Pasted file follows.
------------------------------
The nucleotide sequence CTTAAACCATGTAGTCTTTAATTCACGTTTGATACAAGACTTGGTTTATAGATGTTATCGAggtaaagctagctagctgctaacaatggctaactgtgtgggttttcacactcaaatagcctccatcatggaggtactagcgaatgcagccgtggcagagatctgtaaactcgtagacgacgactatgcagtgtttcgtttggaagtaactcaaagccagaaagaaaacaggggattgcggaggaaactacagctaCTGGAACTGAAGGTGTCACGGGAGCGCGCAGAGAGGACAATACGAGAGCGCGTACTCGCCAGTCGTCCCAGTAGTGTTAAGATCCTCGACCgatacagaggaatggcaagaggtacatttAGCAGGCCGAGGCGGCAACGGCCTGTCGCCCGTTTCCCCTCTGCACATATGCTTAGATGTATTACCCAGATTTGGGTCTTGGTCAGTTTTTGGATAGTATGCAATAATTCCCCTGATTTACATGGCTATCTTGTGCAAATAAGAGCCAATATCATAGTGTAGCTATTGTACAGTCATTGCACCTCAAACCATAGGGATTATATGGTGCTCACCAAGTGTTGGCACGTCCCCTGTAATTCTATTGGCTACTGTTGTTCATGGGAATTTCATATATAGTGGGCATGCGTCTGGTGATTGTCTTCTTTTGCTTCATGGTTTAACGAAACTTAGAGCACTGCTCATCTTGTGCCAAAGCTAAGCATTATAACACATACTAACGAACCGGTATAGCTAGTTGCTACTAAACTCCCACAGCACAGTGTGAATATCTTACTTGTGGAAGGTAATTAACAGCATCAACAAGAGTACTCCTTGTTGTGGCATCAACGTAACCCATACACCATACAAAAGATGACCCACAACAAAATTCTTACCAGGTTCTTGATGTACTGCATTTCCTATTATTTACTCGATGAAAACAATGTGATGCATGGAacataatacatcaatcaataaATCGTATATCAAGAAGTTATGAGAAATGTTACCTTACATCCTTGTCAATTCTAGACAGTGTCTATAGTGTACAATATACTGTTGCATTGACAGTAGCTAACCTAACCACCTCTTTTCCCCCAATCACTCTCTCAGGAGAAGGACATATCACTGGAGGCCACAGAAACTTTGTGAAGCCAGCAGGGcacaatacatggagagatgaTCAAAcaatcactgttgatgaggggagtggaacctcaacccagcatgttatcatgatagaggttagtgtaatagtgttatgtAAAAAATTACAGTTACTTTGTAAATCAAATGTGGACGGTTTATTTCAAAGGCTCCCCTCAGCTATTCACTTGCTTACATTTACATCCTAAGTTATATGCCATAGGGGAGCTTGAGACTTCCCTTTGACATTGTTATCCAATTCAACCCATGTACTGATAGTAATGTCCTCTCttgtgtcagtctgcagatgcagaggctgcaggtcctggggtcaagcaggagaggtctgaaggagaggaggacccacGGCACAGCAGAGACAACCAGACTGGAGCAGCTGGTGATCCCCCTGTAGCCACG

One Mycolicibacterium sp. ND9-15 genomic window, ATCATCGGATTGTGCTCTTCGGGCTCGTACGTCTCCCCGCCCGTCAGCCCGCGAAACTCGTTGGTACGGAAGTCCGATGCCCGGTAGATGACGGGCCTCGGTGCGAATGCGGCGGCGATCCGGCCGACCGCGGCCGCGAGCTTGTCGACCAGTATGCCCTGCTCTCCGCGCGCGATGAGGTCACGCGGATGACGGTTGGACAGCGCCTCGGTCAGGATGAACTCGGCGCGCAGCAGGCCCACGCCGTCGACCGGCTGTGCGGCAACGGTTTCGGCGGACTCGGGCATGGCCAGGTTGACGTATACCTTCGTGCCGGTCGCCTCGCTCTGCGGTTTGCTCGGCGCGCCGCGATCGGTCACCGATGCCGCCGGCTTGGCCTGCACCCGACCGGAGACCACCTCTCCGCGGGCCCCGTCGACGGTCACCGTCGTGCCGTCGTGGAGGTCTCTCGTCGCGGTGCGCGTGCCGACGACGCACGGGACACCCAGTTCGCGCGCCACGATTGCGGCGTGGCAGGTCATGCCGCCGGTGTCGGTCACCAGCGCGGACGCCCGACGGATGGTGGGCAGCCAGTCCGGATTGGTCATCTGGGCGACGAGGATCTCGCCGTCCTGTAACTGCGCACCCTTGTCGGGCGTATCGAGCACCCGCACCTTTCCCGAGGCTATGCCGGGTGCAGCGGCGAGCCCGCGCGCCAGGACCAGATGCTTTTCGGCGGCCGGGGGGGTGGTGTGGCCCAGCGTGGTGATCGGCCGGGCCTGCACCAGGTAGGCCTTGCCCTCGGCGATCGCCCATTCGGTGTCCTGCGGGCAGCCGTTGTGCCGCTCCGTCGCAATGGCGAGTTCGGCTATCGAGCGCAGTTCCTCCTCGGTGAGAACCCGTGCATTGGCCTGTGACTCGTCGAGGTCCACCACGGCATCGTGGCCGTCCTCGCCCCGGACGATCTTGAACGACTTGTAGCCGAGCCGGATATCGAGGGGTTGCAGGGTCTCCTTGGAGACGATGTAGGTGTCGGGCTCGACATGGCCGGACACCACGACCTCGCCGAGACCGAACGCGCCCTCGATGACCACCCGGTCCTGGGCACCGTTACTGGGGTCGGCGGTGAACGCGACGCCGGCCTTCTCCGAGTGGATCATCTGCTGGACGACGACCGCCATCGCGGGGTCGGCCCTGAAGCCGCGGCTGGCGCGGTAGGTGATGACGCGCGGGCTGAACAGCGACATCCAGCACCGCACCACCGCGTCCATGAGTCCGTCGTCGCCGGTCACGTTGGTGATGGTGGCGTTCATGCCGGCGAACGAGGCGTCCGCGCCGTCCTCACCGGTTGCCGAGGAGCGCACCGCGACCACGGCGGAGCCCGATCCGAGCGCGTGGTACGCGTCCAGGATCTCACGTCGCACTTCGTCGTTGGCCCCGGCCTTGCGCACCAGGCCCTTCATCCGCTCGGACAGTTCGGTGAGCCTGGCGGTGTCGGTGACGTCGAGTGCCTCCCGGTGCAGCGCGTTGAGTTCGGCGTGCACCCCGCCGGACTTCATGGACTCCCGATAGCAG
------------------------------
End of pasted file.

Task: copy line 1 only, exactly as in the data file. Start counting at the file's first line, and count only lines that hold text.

The nucleotide sequence CTTAAACCATGTAGTCTTTAATTCACGTTTGATACAAGACTTGGTTTATAGATGTTATCGAggtaaagctagctagctgctaacaatggctaactgtgtgggttttcacactcaaatagcctccatcatggaggtactagcgaatgcagccgtggcagagatctgtaaactcgtagacgacgactatgcagtgtttcgtttggaagtaactcaaagccagaaagaaaacaggggattgcggaggaaactacagctaCTGGAACTGAAGGTGTCACGGGAGCGCGCAGAGAGGACAATACGAGAGCGCGTACTCGCCAGTCGTCCCAGTAGTGTTAAGATCCTCGACCgatacagaggaatggcaagaggtacatttAGCAGGCCGAGGCGGCAACGGCCTGTCGCCCGTTTCCCCTCTGCACATATGCTTAGATGTATTACCCAGATTTGGGTCTTGGTCAGTTTTTGGATAGTATGCAATAATTCCCCTGATTTACATGGCTATCTTGTGCAAATAAGAGCCAATATCATAGTGTAGCTATTGTACAGTCATTGCACCTCAAACCATAGGGATTATATGGTGCTCACCAAGTGTTGGCACGTCCCCTGTAATTCTATTGGCTACTGTTGTTCATGGGAATTTCATATATAGTGGGCATGCGTCTGGTGATTGTCTTCTTTTGCTTCATGGTTTAACGAAACTTAGAGCACTGCTCATCTTGTGCCAAAGCTAAGCATTATAACACATACTAACGAACCGGTATAGCTAGTTGCTACTAAACTCCCACAGCACAGTGTGAATATCTTACTTGTGGAAGGTAATTAACAGCATCAACAAGAGTACTCCTTGTTGTGGCATCAACGTAACCCATACACCATACAAAAGATGACCCACAACAAAATTCTTACCAGGTTCTTGATGTACTGCATTTCCTATTATTTACTCGATGAAAACAATGTGATGCATGGAacataatacatcaatcaataaATCGTATATCAAGAAGTTATGAGAAATGTTACCTTACATCCTTGTCAATTCTAGACAGTGTCTATAGTGTACAATATACTGTTGCATTGACAGTAGCTAACCTAACCACCTCTTTTCCCCCAATCACTCTCTCAGGAGAAGGACATATCACTGGAGGCCACAGAAACTTTGTGAAGCCAGCAGGGcacaatacatggagagatgaTCAAAcaatcactgttgatgaggggagtggaacctcaacccagcatgttatcatgatagaggttagtgtaatagtgttatgtAAAAAATTACAGTTACTTTGTAAATCAAATGTGGACGGTTTATTTCAAAGGCTCCCCTCAGCTATTCACTTGCTTACATTTACATCCTAAGTTATATGCCATAGGGGAGCTTGAGACTTCCCTTTGACATTGTTATCCAATTCAACCCATGTACTGATAGTAATGTCCTCTCttgtgtcagtctgcagatgcagaggctgcaggtcctggggtcaagcaggagaggtctgaaggagaggaggacccacGGCACAGCAGAGACAACCAGACTGGAGCAGCTGGTGATCCCCCTGTAGCCACG